DISCO AT THE MET
Rock critics have understandably been quicker to call attention to the stylistic affinities between Glass's music (or minimalism generally) and pop, although few have put the matter bluntly in terms of influence. Michael Walsh, writing in Time magazine, was content to observe that “rock and minimalism share obvious characteristics, including a steady beat, limited harmonies and hypnotic repetition.”48 Robert Coe, in the New York Times magazine, credited the Philip Glass Ensemble with providing the means “to place new experimental music on a continuum ranging from academic modernism to progressive rock and jazz,”49 and noted particularly Glass's apparent influence on disco, the 1970s commercial genre with which Terry Riley had also been associated. But the chronology of Glass's relationship with rock does not necessarily support the one-way model; and one young critic, Gregory Bloch, has dared suggest that disco, that most commercial (and therefore disdained) of rock genres, may have been among the elements that conjoined to produce Glass's “operatic” style.50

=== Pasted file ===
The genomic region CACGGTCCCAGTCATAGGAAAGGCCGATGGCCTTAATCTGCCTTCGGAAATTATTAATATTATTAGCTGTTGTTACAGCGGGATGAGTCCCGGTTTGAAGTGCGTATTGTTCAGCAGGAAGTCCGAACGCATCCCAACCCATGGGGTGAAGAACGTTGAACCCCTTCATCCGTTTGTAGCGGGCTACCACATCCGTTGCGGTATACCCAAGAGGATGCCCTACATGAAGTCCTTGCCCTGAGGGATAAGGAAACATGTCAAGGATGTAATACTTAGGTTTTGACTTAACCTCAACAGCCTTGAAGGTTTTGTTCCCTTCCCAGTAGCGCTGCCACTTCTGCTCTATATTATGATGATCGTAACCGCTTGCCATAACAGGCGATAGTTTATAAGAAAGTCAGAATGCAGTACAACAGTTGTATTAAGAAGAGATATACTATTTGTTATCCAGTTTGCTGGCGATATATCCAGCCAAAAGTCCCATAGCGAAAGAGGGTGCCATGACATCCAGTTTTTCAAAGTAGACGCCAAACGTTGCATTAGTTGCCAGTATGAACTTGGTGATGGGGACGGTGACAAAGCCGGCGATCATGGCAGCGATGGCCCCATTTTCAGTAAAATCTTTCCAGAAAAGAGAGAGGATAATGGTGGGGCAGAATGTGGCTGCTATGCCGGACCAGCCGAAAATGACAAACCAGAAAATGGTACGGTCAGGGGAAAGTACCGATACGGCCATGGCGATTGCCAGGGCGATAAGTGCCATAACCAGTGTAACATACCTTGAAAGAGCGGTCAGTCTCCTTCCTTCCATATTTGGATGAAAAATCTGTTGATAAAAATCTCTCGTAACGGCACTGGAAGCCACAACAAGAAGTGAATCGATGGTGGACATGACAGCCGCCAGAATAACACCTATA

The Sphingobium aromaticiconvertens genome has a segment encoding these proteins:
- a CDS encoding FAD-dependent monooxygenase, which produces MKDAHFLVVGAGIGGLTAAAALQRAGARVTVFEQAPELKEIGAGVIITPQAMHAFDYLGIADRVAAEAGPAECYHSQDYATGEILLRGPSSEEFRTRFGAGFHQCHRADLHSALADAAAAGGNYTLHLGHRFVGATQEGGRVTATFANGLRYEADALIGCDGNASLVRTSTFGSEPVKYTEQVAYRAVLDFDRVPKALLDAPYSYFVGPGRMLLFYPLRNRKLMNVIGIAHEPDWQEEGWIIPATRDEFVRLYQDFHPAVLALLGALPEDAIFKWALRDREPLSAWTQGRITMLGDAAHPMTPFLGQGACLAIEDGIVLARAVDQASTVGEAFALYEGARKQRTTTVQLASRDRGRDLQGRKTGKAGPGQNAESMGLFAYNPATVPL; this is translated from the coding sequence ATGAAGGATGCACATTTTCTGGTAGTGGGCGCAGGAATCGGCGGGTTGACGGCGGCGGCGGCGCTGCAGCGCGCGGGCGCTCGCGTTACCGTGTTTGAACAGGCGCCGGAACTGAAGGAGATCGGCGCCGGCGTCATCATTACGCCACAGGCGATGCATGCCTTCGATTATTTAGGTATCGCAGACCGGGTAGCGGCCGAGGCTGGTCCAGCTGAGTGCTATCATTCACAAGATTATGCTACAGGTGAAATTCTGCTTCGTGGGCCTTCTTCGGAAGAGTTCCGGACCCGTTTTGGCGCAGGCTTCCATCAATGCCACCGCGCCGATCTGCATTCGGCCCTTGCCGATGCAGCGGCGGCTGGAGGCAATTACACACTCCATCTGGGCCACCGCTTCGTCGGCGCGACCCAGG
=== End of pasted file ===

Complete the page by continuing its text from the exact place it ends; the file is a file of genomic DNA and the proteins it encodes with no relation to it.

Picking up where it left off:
- Citation (MLA):
- Richard Taruskin. "Chapter 8 A Harmonious Avant-Garde?." The Oxford History of Western Music. Oxford University Press. New York, USA. n.d. Web. 1 Oct. 2014. <http://www.oxfordwesternmusic.com/view/Volume5/actrade-9780195384857-div1-008011.xml>.
- Citation (APA):
- Taruskin, R. (n.d.). Chapter 8 A Harmonious Avant-Garde?. In Oxford University Press, Music in the Late Twentieth Century. New York, USA. Retrieved 1 Oct. 2014, from http://www.oxfordwesternmusic.com/view/Volume5/actrade-9780195384857-div1-008011.xml
- Citation (Chicago):
- Richard Taruskin. "Chapter 8 A Harmonious Avant-Garde?." In Music in the Late Twentieth Century, Oxford University Press. (New York, USA, n.d.). Retrieved 1 Oct. 2014, from http://www.oxfordwesternmusic.com/view/Volume5/actrade-9780195384857-div1-008011.xml